Recently, Paula Wallace, President and Founder of the Savannah College of Art and Design (SCAD) shared with our Retreat attendees four lessons learned during her 40 years as an entrepreneur.
If you’ve ever performed improvisational comedy, you know the single most important rule of improv is Yes-And. What this means is, in any situation … agree with what your partner says and then add something of your own.
When we first started SCAD, we didn’t have a library … we were a new college, after all. The problem was, we had no money, no donors, no endowment. Other institutions had millions of dollars but, we had something others didn’t have. We had our youth. We were free from the conventions of orthodoxy. SCAD now operates four university libraries on three continents housing more than 400,000 books.
Back then, it was our independence of spirit that helped us seek out a library from the four corners of the map. We were outsiders. That was our secret weapon. We didn’t know that you weren’t supposed to create an art college and use the word “careers” in the mission. Well, today, we have a 98 percent graduate employment rate … that’s a lot of careers!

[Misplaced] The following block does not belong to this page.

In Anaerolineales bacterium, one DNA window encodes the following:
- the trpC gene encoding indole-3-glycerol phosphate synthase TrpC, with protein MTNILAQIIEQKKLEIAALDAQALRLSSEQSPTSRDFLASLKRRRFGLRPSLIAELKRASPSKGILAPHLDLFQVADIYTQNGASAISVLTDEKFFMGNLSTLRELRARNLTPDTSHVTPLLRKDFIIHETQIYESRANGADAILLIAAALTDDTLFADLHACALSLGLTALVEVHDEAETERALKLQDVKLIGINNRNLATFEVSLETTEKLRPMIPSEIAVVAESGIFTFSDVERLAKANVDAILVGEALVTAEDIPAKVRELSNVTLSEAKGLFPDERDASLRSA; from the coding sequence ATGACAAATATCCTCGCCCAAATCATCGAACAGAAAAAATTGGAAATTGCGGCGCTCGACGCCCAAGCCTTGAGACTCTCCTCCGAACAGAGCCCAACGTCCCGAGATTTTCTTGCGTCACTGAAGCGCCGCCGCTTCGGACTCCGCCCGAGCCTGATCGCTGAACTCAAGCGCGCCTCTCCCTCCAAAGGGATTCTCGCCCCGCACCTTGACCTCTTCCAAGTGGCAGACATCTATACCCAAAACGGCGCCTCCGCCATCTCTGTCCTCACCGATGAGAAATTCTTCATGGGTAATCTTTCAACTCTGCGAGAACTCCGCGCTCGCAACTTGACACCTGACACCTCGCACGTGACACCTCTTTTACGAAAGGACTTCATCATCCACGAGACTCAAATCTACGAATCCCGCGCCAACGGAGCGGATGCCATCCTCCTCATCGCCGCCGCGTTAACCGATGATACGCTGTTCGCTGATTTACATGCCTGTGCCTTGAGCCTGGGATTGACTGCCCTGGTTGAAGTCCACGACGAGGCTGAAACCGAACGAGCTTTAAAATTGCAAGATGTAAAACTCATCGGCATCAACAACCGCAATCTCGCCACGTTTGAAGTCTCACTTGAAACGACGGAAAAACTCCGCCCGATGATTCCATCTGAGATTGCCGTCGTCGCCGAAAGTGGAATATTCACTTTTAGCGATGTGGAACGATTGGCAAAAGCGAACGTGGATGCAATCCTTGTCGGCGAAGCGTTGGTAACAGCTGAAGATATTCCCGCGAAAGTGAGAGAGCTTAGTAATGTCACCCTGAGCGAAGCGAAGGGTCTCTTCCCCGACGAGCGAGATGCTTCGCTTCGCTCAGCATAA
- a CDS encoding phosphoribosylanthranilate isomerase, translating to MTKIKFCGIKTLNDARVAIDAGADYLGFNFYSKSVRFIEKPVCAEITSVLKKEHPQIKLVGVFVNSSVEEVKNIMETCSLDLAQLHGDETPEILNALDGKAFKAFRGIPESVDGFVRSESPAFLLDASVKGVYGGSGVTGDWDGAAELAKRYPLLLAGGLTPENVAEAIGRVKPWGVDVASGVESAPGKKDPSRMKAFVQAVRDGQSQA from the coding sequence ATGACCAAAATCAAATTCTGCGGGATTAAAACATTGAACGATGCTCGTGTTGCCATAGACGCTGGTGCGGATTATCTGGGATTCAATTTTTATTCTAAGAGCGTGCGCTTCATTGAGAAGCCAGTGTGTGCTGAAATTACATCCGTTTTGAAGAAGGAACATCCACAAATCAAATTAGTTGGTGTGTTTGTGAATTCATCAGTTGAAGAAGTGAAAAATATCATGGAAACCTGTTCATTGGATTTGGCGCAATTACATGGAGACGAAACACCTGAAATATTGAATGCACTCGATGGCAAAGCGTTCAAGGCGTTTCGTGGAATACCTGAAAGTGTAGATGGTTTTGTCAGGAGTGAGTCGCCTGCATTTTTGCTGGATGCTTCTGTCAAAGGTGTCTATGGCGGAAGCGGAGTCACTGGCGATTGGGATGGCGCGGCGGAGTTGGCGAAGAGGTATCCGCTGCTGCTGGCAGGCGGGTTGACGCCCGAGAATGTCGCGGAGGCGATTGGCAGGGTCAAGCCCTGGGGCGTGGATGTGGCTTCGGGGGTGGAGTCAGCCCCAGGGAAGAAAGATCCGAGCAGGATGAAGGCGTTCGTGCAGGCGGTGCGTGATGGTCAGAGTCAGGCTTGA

Your best ideas are already inside you. When it was time to create SCAD, I looked into my past, and what I saw was an elementary educator. I recently discovered notes I made when I was a teacher preparing a new gifted program at Warren T. Jackson Elementary School in Atlanta more than 40 years ago. They are exactly what we do at SCAD today, albeit on a collegiate level, of course.
Never forget to cherish those who invent with you. Today’s entrepreneurs cannot rely solely on themselves, no matter how innovative their ideas, which is one reason we created the SCAD Collaborative Learning Center: a partnership triptych, connecting students, faculty, and businesses.
What lessons would you add from your tenure as an entrepreneur? Let us know in the comments!